DEAR DR. ROACH: I recently visited an ophthalmologist. Prior to the consultation, his staff member went over a form with me, including my marital status -- single, married, divorced, widowed, partnered, etc. I've gotten questions like this in a number of doctors' offices, and it's on a form I've seen a number of times. I can understand that a gynecologist, for example, might need to know whether a patient had given birth and whether a patient is sexually active. But the question about marital status doesn't elicit that information. And why would an ophthalmologist need that information ...
August 03, 2015|
By Keith Roach, M.D.
DEAR DR. ROACH: My sister broke out in a full-body rash of red, itchy blotches, and her doctor told her it was erythema multiforme. It is rare, and he sees only a few cases per year. Could you elaborate more on it -- causes, treatment, etc.? -- A.M.
Donald Trump's unorthodox campaign has performed a public service by shining the national spotlight on the problem of "sanctuary cities," which shelter illegal aliens from deportation. The tragedy of Kate Steinle, who died in the arms of her father after being shot by an illegal alien, is that her death was preventable, yet officials have defiantly defended their sanctuary policies.
With marijuana prohibition finally ending in states and cities across the land - including full legalization in Alaska, Colorado, Washington State, Oregon, and Washington, D.C. - who could be better than my friend Willie Nelson to lead the way for weed quality and social responsibility?
When South Carolina Gov. Nikki Haley signed a bill to boot the Confederate flag from State House grounds earlier this month, it was a beautiful moment - if decades late. State lawmakers finally acted out of revulsion from images of a confessed shooter posing with the Civil War relic before he shot to death nine African-American church parishioners June 17. Flag apologists lost their stomach for defending the banner as an emblem of states' rights.
Ninety-five percent of black voters in 2008 voted for then-Sen. Barack Obama. Surely a "progressive" black president would care about, empathize with and understand black America in a way no other president ever has or could, right? Exit polls from Pew Research show that 63 percent of all voters - and 65 percent of Obama voters - cited the economy as the number one reason they voted for him. Iraq was a distant second at 10 percent. Even for black Obama voters, "It's the economy, stupid."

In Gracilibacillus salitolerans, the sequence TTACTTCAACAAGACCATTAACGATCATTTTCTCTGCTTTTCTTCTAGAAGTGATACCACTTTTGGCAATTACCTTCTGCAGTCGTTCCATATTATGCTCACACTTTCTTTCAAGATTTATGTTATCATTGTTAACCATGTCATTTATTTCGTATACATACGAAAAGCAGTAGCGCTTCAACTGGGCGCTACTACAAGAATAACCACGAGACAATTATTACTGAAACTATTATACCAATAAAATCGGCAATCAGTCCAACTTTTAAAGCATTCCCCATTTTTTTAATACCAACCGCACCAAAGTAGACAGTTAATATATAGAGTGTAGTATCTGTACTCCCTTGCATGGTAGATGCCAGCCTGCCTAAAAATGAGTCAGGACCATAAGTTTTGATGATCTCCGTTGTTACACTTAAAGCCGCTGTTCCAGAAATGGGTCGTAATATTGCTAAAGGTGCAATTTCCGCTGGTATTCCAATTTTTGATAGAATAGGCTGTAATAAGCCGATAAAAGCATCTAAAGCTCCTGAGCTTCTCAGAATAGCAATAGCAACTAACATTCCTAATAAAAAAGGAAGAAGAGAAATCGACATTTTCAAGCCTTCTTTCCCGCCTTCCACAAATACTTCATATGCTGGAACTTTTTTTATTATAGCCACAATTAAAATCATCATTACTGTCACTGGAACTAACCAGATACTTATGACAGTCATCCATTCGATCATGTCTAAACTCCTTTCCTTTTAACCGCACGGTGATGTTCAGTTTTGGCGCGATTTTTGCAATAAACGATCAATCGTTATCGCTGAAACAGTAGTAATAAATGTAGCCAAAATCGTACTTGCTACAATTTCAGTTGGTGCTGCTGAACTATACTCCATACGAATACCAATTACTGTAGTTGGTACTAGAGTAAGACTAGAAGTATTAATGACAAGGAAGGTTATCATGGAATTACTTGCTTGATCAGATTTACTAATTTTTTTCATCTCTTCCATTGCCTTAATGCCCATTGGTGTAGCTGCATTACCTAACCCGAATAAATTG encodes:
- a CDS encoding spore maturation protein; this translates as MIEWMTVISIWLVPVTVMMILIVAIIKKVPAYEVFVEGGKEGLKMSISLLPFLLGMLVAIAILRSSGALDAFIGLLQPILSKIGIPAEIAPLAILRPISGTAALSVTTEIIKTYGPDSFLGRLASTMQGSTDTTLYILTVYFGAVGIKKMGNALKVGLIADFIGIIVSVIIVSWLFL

Some of corporate America's biggest climate-change deniers - from Exxon-Mobil to the Koch Brothers - are dreading a potent storm that's gaining strength and headed right at them. It's the category-5 "Hurricane Francis," which threatens to overwhelm their flimsy ideological castles.
DEAR DR. ROACH: I'm a female, age 70, who is 5 feet, 4 inches tall and weighs 125 pounds. I have no problems with cholesterol, diabetes or blood pressure. I do not take any medications, just vitamins. I take dance exercise classes and walk often. I recently went for my checkup and found that I have a left bundle branch block. What happened? How did I get this? Is there anything I can do?
July 1 was one of those evenings when you feel blessed to be in San Francisco, especially if you are strolling along Pier 14. But every reader knows what happened next: A bullet struck Kathryn Steinle, 32, as she walked arm in arm with her father. Neither knew what had happened; the shot killed a vibrant woman - for which an immigrant with seven felony convictions and five deportations has been charged. (Juan Francisco Lopez-Sanchez has pleaded not guilty.) On Tuesday, less than a month later, Jim Steinle found himself where he never thought he would be - testifying before the Senate ...